The blockchain is a distributed database that allows for secure, transparent and tamper-proof record-keeping. This immutable ledger can be used to track anything of value, from financial transactions to supply chain data.
The Bitcoin blockchain was the first application of this technology, but without a "smart contract" layer, it is limited to tracking cryptocurrency transfers. Ethereum was the first blockchain platform to include smart contracts, which allow for the execution of complex transactions and the creation of decentralized applications (dApps). Smart contracts allow for the creation of "tokens", which can represent anything from a currency to a physical asset.
Invoice tokenization is the process of creating a token that represents an invoice. This can be done on any blockchain platform that supports smart contracts. The invoice token could even be programmed to automatically transfer ownership when the underlying invoice is paid. This allows businesses to factor their invoices without having to rely on a traditional bank or invoicing company.
With Bulla Network, users can effortlessly tokenize invoices, without incurring gas fees.
How invoice tokenization works
Smart contracts are rarely coded from scratch. Instead, they are usually created using a standard template. In Ethereum, these templates are called "Ethereum Request for Comment" (ERC) standards. ERC-20 was popularized from the ICO boom of 2017 and is the most commonly used token standard today.
ERC-20 tokens are very simple: they have a name, symbol, total supply and each token holder's balance. In order to create an ERC-20 token, you simply need to specify these four parameters, and run a smart contract on the Ethereum blockchain. This will create a token with a unique address that can be transferred like any other cryptocurrency.
The ERC-20 standard, however, is fungible, meaning that each token is identical to every other token of the same type. This is fine for a currency, but not effective for representing a physical asset like an invoice. It also lacks the parameters necessary to track invoices, such as the creditor, debtor, date due, and claim amount.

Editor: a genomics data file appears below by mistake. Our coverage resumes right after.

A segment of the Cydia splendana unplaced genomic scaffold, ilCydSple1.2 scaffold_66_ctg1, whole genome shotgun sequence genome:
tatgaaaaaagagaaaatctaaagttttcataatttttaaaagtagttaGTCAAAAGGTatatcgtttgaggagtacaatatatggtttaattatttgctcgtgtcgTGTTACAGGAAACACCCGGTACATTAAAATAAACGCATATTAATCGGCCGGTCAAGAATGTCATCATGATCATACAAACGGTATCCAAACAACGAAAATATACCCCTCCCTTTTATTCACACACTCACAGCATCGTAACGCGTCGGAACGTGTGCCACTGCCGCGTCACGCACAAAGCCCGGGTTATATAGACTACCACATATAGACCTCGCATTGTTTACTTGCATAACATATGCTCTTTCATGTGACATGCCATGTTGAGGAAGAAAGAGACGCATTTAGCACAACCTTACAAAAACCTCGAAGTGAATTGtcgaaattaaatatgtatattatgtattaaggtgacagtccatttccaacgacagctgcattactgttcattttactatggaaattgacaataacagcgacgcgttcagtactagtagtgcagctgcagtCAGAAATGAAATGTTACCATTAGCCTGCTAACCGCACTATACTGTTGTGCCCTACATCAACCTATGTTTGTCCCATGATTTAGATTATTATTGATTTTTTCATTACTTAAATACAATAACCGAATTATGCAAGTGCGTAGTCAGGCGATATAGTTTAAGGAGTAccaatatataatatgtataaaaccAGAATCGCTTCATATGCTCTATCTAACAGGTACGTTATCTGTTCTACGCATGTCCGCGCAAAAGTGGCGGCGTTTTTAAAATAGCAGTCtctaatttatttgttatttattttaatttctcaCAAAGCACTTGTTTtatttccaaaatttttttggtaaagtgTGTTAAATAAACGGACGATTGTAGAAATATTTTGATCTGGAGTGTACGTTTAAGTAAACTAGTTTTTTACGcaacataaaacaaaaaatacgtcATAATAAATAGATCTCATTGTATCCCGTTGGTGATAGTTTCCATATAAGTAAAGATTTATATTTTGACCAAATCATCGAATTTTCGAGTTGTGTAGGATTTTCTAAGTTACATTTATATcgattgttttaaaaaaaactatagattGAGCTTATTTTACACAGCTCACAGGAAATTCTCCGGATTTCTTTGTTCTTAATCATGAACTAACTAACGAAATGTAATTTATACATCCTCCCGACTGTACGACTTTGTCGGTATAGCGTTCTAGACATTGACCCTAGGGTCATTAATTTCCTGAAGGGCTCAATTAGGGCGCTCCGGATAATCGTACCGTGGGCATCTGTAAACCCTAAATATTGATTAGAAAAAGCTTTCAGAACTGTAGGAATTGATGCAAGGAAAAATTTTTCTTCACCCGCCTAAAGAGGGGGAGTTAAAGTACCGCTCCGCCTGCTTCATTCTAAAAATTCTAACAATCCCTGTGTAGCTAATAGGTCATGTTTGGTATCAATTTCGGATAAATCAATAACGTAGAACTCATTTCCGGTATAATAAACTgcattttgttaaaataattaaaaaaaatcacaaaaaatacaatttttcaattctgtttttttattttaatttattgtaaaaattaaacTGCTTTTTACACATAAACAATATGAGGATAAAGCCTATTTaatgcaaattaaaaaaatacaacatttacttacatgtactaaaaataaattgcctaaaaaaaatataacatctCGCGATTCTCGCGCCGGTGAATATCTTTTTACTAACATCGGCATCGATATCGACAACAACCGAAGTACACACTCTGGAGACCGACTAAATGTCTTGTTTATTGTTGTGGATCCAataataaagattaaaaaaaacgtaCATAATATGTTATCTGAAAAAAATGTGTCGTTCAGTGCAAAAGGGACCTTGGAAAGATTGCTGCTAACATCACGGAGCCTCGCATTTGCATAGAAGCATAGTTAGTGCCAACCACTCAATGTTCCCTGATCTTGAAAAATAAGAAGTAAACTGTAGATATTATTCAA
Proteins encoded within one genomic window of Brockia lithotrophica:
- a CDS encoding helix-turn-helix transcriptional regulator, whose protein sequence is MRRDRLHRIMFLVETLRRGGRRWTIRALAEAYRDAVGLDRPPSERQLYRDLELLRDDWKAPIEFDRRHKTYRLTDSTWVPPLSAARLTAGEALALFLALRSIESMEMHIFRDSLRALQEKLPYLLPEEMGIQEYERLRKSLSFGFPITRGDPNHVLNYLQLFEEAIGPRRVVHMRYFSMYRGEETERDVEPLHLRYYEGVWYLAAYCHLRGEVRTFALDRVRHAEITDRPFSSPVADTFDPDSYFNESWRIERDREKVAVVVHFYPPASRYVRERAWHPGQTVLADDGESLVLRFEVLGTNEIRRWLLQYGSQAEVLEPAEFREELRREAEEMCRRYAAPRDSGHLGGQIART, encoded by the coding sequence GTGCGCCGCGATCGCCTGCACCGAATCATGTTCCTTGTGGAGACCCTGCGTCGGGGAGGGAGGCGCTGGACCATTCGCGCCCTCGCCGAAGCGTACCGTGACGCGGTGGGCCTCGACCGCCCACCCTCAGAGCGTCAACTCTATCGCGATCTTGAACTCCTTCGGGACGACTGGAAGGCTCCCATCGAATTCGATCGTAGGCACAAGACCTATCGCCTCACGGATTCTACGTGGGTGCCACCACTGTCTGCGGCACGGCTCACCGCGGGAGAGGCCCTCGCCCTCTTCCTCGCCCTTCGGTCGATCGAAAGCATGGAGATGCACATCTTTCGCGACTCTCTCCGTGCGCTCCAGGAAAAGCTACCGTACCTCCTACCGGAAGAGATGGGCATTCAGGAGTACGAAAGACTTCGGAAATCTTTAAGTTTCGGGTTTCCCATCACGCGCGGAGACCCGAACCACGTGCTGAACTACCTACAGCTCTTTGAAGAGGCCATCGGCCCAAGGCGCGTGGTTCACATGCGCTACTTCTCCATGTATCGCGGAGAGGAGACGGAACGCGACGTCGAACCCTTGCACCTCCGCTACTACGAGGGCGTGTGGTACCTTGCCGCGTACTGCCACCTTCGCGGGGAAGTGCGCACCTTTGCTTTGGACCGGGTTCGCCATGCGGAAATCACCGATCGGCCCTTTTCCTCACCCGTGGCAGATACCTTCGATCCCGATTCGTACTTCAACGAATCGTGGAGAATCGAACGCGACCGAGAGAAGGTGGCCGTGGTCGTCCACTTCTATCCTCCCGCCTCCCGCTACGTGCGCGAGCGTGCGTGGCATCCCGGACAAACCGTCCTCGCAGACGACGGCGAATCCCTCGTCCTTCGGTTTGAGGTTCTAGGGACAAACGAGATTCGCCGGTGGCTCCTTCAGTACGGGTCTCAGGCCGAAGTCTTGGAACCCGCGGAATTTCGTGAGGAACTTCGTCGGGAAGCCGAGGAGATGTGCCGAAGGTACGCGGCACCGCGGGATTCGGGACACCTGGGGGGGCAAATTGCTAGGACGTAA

This is where ERC-721 comes in. ERC-721 is a non-fungible token standard that allows for the creation of unique tokens. Each ERC-721 token represents a different asset, and can therefore be used to track invoices. Bulla Network, the only on-chain tokenized invoice protocol, uses ERC-721 tokens to track invoices. When an invoice is created, a unique ERC-721 token is minted and the relevant data (creditor, debtor, etc.) is encoded into the token's metadata.
A user doesn't actually need to know anything about blockchain or smart contracts to use Bulla Network. The platform is designed to be user-friendly and accessible to businesses of all sizes. All a user needs to do is connect their wallet and choose the invoicing function. A dashboard is automatically created and the user can send invoices, make payments, handle payroll and manage all their Web3 accounts.
Any invoices created then exist on a single source of truth - the blockchain. This immutable record can be referenced by both the creditor and debtor and can be used to track the invoice through its entire lifecycle.
The benefits of invoice tokenization
Tokenized invoices have a number of advantages over traditional invoicing.
The first is that it closes the funding gap for small businesses in two ways. One way is that small businesses and DAOs that employ a global workforce will be able to pay them quickly and easily, with no fees.
In traditional invoicing, businesses have to wait for the debtor to pay the invoice before they can access the funds. This can often take weeks or even months, during which time the business may struggle to cover its expenses.
The other way small businesses benefit is that tokenized invoices can be factored. This means that businesses can offer to have a secondary market pay their invoices for a small fee, affording the business liquidity. At the moment, this can only be done through Bulla Network.
Tokenized invoicing also increases transparency. Both the creditor and debtor have visibility over the invoice's status at all times. This reduces the risk of fraud, makes it easier to track down missing payments and creates an immutable record for easy auditing.
Finally, tokenized invoices are more secure and efficient to administer. Since they exist on the blockchain, they cannot be altered or deleted without permission from both parties. This also eliminates the need for a third-party invoicing company, which can often be slow and prone to error.
Invoice tokenization is a new way of doing business that has a number of advantages over traditional invoicing methods. These advantages include fast, easy global payments and payroll, increased liquidity options for DAOs and businesses as well as transparency and enhanced security.
If you're interested in trying out invoice tokenization for your business, sign up for a free demo of the Bulla Network dApp.